Amazon Prime Video | 1 hr | Released: April 2017
Earnestness isn’t always a good quality in a comedian. It can dull a comedian’s edge, and make performances predictable. Even comics who aren’t particularly aggressive, such as Jerry Seinfeld, tend to hold on to at least a sliver of meanness in their performances, to make sure that they remain surprising.
Azeem Banatwala, however, makes his earnestness work for him. Indeed, it is his most defining quality as a performer. Both physically and vocally, there is a sincerity about him that is utterly endearing, and, somehow, rather than detract from his performance, makes you want to laugh with him. During his sets, every now and then, he pauses and breaks into a sheepish, lopsided smile, as if to say, “What the hell am I going on about?” The effect is wholly disarming.
This is not to say that Banatwala coasts only on this charm. He is a skilled, practiced performer, who knows how to carry a crowd through the highs and lows of a set. At one show I watched in Delhi, Banatwala took the stage after a local comic had overheated the crowd with predictable (but inevitably popular) material about male and female stereotypes. When Banatwala took over, his low-key persona made me think he would bomb, but he steadily and comfortably eased the crowd into his set, and soon had them settled into his considerably calmer wavelength.
This skill is in evidence in his Amazon special too. He delivers an effective set, peppered with observations, short anecdotes and the occasional one-liner.
Yet, throughout, there is a sense that both as a writer and performer, Banatwala has not pushed his material far enough. He’s mined enough ideas to make his set work, but he doesn’t seem to have dug deeper to see what more he might find.
This shows up in a couple of different ways. For one, he falls back on a few regrettable clichés. In one bit, for instance, he talks of first-time flyers (“Indian idiots”) speaking poor English and molesting air hostesses. Now, comics must explore the boundaries of offensiveness—that’s part of their job. But punching down socially has long been recognised as bad comedic form. Here the stereotype of passengers with poor English also being the ones to misbehave is problematic, and not particularly funny. He also occasionally seems to be working ideas from an earlier decade—such as Angelina Jolie’s adoption of African children, the importance of parents slapping their children, and, even more dully, tensions between wives and mothers in law. His extended bit on how all conversations in a relationship can be broken down into “Nothing,” “Something” and “Anything” is amusing, but also seems somewhat old fashioned.
There’s also a sense that even his more promising ideas haven’t been whipped hard enough into shape. There’s a great premise he takes on, of how smoking a cigarette supposedly reduces your lifespan by five minutes, while laughing increases it by two minutes. This is rich ground for comedic exploration—but, while Banatwala certainly gets his laughs, it feels like he doesn’t go as far as he could have with the idea. It’s the same feeling one is left with after several of his more interesting premises: traveletors in airports, power windows, emoticons.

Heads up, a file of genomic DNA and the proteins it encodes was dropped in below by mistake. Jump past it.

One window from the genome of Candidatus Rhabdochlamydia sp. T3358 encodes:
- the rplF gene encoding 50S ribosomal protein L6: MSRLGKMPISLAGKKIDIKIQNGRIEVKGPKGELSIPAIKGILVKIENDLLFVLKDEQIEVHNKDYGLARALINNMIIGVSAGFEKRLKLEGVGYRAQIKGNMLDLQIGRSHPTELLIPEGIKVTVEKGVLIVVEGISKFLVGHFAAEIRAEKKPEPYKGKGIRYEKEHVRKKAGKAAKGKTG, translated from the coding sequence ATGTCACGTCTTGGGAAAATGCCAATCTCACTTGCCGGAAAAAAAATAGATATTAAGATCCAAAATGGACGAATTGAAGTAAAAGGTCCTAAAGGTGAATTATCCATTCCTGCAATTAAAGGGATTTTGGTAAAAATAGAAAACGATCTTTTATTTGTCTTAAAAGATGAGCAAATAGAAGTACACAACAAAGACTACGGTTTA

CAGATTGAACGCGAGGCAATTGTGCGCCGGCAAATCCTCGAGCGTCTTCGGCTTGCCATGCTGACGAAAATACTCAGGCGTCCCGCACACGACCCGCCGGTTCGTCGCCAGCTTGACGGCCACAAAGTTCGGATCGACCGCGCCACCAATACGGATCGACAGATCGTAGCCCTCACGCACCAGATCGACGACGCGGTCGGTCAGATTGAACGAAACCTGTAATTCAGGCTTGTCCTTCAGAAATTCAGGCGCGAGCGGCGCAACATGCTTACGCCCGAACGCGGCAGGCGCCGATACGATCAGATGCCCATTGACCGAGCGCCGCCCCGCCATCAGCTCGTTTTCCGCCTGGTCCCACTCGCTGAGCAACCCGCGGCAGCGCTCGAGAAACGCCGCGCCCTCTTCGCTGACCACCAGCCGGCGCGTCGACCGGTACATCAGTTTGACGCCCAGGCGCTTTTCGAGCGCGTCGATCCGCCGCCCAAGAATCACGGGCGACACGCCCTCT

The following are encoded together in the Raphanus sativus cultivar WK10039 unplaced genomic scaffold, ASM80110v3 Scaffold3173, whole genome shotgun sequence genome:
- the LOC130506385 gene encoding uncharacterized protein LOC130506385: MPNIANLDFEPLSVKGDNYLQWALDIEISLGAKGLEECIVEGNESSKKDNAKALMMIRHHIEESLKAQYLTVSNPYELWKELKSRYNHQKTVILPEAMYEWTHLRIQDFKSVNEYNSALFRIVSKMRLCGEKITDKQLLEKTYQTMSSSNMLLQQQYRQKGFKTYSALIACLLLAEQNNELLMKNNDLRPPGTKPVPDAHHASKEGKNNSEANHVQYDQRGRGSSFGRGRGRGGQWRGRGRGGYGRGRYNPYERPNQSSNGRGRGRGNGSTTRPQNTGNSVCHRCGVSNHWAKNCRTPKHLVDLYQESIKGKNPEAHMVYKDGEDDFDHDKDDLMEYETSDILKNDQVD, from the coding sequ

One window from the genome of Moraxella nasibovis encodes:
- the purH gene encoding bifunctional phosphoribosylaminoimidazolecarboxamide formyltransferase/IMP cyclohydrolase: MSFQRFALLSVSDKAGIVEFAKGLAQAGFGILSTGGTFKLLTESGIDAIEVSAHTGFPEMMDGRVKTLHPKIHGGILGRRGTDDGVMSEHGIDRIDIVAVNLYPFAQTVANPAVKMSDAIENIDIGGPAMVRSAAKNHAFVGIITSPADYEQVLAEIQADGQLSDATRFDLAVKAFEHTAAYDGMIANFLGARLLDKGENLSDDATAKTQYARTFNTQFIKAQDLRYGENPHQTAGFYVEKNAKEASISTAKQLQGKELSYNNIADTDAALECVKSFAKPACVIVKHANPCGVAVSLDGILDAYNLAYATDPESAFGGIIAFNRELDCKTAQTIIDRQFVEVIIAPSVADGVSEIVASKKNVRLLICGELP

His voices and mimes are occasionally awkward, but his hapless grin at the end of them helps keep the viewer on his side.
In his timing and delivery, too, Banatwala seems to have found a solid working level, and stayed there. His voices and mimes are occasionally awkward, but his hapless grin at the end of them helps keep the viewer on his side. Between bits, he falls back on the link-line “It’s terrible” far too many times in the show—a sign that he hasn’t polished his flow finely enough. He clearly loves callbacks—there are several of them in the set. But callbacks work best when you don’t realise that an idea or image is going to return. Banatwala’s sleight of hand isn’t strong enough—you start to get a sense of what is likely to reappear in the show, and when it is coming.
Still, a potentially brilliant comic falling short of that potential may be reason to be optimistic. Perhaps in future live shows and specials, we can hope that Banatwala will combine the strengths of his hapless stage persona with a more rigourously crafted and delivered set.
Dead Ant review policy: 1) We pay for shows that we review. 2) When we review live shows of any kind, we might mention subjects that are dealt with, but will avoid more detailed discussion of premises or jokes. 3) When we review or discuss YouTube videos and OTT specials, since they are already accessible across locations, we may get into more details discussions of the material. These reviews aim to foster closer conversations about comedy, and hence are for people who have already watched the videos, or don’t mind knowing details of it beforehand.